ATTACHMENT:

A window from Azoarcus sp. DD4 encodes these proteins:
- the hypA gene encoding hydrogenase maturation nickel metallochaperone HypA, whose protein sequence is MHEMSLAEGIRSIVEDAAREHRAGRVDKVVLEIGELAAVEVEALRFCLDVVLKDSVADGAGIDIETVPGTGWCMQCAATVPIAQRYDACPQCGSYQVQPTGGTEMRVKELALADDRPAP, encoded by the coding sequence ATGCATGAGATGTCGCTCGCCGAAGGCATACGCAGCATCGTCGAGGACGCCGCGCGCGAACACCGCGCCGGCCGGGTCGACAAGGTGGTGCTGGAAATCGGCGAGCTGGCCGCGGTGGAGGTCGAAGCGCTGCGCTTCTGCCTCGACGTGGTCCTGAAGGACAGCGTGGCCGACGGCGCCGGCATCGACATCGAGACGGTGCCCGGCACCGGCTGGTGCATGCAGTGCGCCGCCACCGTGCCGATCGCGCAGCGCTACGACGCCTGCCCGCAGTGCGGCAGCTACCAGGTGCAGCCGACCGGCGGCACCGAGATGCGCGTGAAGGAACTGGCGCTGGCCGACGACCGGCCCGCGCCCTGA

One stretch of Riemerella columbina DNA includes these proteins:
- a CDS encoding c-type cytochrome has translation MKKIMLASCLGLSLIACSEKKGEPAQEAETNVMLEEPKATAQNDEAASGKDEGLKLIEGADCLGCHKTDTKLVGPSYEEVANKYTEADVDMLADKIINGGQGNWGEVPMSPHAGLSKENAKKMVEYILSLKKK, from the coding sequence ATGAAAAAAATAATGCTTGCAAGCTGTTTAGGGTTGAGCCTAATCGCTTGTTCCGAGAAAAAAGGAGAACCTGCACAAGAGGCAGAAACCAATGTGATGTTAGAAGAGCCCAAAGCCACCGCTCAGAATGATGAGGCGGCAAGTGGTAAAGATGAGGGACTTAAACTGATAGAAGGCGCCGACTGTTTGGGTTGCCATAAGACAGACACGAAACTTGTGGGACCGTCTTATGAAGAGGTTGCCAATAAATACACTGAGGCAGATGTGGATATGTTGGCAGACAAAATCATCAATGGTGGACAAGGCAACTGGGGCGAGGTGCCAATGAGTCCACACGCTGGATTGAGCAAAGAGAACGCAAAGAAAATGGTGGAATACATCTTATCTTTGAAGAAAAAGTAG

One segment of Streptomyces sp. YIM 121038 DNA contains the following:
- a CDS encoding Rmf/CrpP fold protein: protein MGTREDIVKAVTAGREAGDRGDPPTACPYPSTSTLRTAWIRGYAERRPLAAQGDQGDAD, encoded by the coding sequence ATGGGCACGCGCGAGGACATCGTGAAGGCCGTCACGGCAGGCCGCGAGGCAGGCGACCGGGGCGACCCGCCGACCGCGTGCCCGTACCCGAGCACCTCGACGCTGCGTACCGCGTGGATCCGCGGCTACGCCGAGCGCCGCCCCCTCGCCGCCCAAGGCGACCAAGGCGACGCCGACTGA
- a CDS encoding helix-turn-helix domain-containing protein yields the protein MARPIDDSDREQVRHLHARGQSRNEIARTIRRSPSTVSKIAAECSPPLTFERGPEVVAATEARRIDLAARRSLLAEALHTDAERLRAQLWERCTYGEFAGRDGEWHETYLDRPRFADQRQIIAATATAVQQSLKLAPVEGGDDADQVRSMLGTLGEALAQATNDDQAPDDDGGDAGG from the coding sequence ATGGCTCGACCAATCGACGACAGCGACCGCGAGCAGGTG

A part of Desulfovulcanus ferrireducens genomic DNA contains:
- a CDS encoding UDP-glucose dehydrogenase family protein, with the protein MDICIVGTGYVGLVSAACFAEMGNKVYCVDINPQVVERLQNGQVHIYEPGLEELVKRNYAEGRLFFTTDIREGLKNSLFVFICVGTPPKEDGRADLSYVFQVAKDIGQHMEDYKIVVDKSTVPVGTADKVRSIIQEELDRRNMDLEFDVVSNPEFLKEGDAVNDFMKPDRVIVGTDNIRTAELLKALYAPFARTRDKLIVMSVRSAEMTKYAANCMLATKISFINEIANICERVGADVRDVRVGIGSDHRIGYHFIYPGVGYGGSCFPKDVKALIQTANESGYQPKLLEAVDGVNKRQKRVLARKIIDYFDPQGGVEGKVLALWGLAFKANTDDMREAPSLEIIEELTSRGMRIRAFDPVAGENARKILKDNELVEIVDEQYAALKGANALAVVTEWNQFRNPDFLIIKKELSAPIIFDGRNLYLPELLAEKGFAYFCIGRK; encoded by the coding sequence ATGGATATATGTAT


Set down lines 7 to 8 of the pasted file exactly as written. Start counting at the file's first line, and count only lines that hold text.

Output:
- a CDS encoding helix-turn-helix domain-containing protein yields the protein MARPIDDSDREQVRHLHARGQSRNEIARTIRRSPSTVSKIAAECSPPLTFERGPEVVAATEARRIDLAARRSLLAEALHTDAERLRAQLWERCTYGEFAGRDGEWHETYLDRPRFADQRQIIAATATAVQQSLKLAPVEGGDDADQVRSMLGTLGEALAQATNDDQAPDDDGGDAGG from the coding sequence ATGGCTCGACCAATCGACGACAGCGACCGCGAGCAGGTG

A part of Desulfovulcanus ferrireducens genomic DNA contains: